Kae Travis

Using PowerShell and Selenium for Browser Automation

Selenium is a portable software-testing framework for web applications. It’s pretty cool (in a geeky way) and is primarily used to test web applications. In this instance we’re using it to launch Internet Explorer, load a web-based helpdesk dashboard on the intranet, log into it and click a few buttons to customise the view. Using PowerShell and Selenium for browser automation is a great way to perform both functional and performance testing.

Using PowerShell and Selenium for Browser Automation

You’ll need to download IEDriverServer.exe. Go to this location:


Choose the folder for the most recent version, and download IEDriverServer_Win32_[version].zip

Then download Selenium.WebDriver Nuget package from here: https://www.nuget.org/packages/Selenium.WebDriver/

and Selenium.Support Nuget package from here: https://www.nuget.org/packages/Selenium.Support/

Rename the extensions of each file from .nupkg to .zip, and extract them as you would normally. If you then look in the Lib folder of each archive you will find:

WebDriver.dll and WebDriver.Support.dll.

An Example of Browser Automation

Thi example demonstrates Internet Explorer browser automation since it’s probably the most prevalent browser in corporate environments. However Selenium does have libraries for Firefox and Chrome too.

So for this example, put IEDriverServer.exe, WebDriver.dll, WebDriver.Support.dll and this PS1 file all in the same folder. Read the inline comments in the script for an explanation. To get the website element IDs you’ll need to use the DOM explorer of the browser, but I won’t go into detail of how to do that here.

#add references to the Selenium DLLs 
$WebDriverPath = Resolve-Path "$PSScriptRoot\WebDriver.dll"
#I unblock it because when you download a DLL from a remote source it is often blocked by default
Unblock-File $WebDriverPath
Add-Type -Path $WebDriverPath
$WebDriverSupportPath = Resolve-Path "$PSScriptRoot\WebDriver.Support.dll"
Unblock-File $WebDriverSupportPath
Add-Type -Path $WebDriverSupportPath
#before we start, we must ensure all zones are running either in protected mode, or not.  They need to all be the same.
#(we might be able to negate the requirement for some of these using InternetExplorerOptions.IntroduceInstabilityByIgnoringProtectedModeSettings)
#set protected
New-ItemProperty "hkcu:\Software\Microsoft\Windows\CurrentVersion\Internet Settings\Zones\0" -Name "2500" -Value 0 -PropertyType DWORD -Force | Out-Null
New-ItemProperty "hkcu:\Software\Microsoft\Windows\CurrentVersion\Internet Settings\Zones\1" -Name "2500" -Value 0 -PropertyType DWORD -Force | Out-Null
New-ItemProperty "hkcu:\Software\Microsoft\Windows\CurrentVersion\Internet Settings\Zones\2" -Name "2500" -Value 0 -PropertyType DWORD -Force | Out-Null
New-ItemProperty "hkcu:\Software\Microsoft\Windows\CurrentVersion\Internet Settings\Zones\3" -Name "2500" -Value 0 -PropertyType DWORD -Force | Out-Null
New-ItemProperty "hkcu:\Software\Microsoft\Windows\CurrentVersion\Internet Settings\Zones\4" -Name "2500" -Value 0 -PropertyType DWORD -Force | Out-Null
#fix to run in kiosk mode (to use ForceCreateProcessApi this must be 0. ForceCreateProcessApi is required to use BrowserCommandLineArguments)
New-ItemProperty "hkcu:\Software\Microsoft\Internet Explorer\Main" -Name "TabProcGrowth" -Value 0 -PropertyType DWORD -Force | Out-Null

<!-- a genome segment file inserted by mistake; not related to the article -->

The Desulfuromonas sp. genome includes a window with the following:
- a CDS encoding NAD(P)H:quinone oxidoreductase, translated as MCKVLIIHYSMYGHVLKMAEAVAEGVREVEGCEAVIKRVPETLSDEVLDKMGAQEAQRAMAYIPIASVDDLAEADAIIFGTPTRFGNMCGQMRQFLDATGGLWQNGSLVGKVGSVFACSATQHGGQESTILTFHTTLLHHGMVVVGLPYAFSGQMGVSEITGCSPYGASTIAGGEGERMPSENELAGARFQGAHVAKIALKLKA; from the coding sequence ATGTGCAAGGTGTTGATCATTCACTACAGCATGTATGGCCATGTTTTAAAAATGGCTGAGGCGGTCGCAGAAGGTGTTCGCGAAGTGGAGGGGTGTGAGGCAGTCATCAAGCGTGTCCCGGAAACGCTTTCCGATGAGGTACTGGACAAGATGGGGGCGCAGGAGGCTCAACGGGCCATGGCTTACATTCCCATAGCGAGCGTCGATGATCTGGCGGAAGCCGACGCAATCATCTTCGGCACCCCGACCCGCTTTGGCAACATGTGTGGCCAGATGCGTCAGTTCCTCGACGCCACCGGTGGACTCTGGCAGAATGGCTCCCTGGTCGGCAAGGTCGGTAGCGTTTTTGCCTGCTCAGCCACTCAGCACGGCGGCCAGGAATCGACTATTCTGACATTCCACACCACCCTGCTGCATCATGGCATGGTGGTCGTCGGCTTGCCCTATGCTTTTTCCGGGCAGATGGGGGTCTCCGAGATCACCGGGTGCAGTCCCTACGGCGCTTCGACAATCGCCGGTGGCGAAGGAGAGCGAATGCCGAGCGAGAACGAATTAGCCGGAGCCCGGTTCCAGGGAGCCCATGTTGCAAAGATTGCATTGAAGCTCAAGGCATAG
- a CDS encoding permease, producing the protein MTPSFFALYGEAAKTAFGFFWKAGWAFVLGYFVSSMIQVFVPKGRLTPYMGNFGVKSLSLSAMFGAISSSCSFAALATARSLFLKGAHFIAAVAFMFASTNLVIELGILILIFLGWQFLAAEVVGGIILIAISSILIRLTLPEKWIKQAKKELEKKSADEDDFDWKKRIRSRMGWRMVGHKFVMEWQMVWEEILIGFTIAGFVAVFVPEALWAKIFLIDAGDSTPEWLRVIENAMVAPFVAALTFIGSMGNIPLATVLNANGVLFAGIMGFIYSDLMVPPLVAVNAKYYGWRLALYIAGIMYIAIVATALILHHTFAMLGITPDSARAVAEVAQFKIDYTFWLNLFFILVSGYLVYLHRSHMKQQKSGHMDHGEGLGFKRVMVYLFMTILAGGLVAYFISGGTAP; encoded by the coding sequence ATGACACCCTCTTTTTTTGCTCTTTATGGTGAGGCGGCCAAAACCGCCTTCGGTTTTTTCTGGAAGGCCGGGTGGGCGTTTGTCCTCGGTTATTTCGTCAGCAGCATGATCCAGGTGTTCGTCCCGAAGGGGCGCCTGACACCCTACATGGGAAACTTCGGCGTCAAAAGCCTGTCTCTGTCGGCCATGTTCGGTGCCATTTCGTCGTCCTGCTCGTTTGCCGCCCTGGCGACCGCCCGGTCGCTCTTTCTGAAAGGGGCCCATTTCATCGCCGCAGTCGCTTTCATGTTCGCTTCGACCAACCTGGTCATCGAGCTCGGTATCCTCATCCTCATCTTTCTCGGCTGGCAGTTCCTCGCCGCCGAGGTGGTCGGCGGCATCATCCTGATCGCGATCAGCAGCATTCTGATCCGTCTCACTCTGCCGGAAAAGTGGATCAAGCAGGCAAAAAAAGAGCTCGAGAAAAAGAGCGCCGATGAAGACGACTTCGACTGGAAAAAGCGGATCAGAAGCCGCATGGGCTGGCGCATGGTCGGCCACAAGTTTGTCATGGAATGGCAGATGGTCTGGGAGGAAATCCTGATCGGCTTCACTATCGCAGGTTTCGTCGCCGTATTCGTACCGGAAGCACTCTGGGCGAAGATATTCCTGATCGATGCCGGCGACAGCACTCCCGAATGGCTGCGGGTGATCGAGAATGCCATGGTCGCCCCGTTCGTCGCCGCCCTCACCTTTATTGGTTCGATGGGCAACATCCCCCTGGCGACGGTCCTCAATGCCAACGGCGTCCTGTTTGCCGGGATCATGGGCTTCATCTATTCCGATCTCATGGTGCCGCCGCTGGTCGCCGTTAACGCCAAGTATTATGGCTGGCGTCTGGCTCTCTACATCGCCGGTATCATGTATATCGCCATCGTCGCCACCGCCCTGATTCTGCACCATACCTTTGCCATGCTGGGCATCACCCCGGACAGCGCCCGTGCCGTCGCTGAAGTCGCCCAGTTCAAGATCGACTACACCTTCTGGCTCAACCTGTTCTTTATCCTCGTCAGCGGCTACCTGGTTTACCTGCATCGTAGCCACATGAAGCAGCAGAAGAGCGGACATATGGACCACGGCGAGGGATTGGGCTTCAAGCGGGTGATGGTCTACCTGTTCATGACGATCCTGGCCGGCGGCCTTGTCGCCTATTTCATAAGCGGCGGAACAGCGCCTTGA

#Set zoom 100%.  Again, we can probably use InternetExplorerOptions.IgnoreZoomSetting as an alternative
New-ItemProperty "hkcu:\Software\Microsoft\Internet Explorer\Zoom" -Name "ZoomFactor" -Value 100000 -PropertyType DWORD -Force | Out-Null
#can pass this stuff in when we instantiate driver if needs be (if we want a chromeless browser for example)
$seleniumOptions = New-Object OpenQA.Selenium.IE.InternetExplorerOptions
#open this URL when Internet Explorer launches
$seleniumOptions.InitialBrowserUrl = "https://localhost:8080";
#we require this option to run in kiosk mode
$seleniumOptions.ForceCreateProcessApi = $true
#open Internet Explorer in kiosk mode
$seleniumOptions.BrowserCommandLineArguments = "-k"
#untested - ignore zoom options, negating the registry fix above
#$seleniumOptions.IgnoreZoomSetting = $true
#now we create a default service so we can run Selenium without the black debug command prompt appearing
#pre-PowerShell 5 we can do it like so
New-Variable -Name IEDS -Value ([OpenQA.Selenium.IE.InternetExplorerDriverService]) -Force
$defaultservice = $IEDS::CreateDefaultService()
#PowerShell 5 we can do it like so
#$defaultservice = [OpenQA.Selenium.IE.InternetExplorerDriverService]::CreateDefaultService()
#hide command prompt
$defaultservice.HideCommandPromptWindow = $true;
#provide our default service and selenium options to the Internett Explorer driver (calling this opens the IE session)
$seleniumDriver = New-Object OpenQA.Selenium.IE.InternetExplorerDriver -ArgumentList @($defaultservice, $seleniumOptions)
#now we start clicking elements on the web page.  We do this by finding the ID of the element we want to interact with.
#enter a username into login prompt
$seleniumWait = New-Object -TypeName OpenQA.Selenium.Support.UI.WebDriverWait($seleniumDriver, (New-TimeSpan -Seconds 10))
#enter a password into login prompt
$seleniumWait = New-Object -TypeName OpenQA.Selenium.Support.UI.WebDriverWait($seleniumDriver, (New-TimeSpan -Seconds 10))
#click 'login' button
$seleniumWait = New-Object -TypeName OpenQA.Selenium.Support.UI.WebDriverWait($seleniumDriver, (New-TimeSpan -Seconds 10))
#when logged in, click another button
$seleniumWait = New-Object -TypeName OpenQA.Selenium.Support.UI.WebDriverWait($seleniumDriver, (New-TimeSpan -Seconds 10))
#we don't close it in this instance because we want to keep the browser open as a dashboard view


Using PowerShell and Selenium for Browser Automation
Using PowerShell and Selenium for Browser Automation

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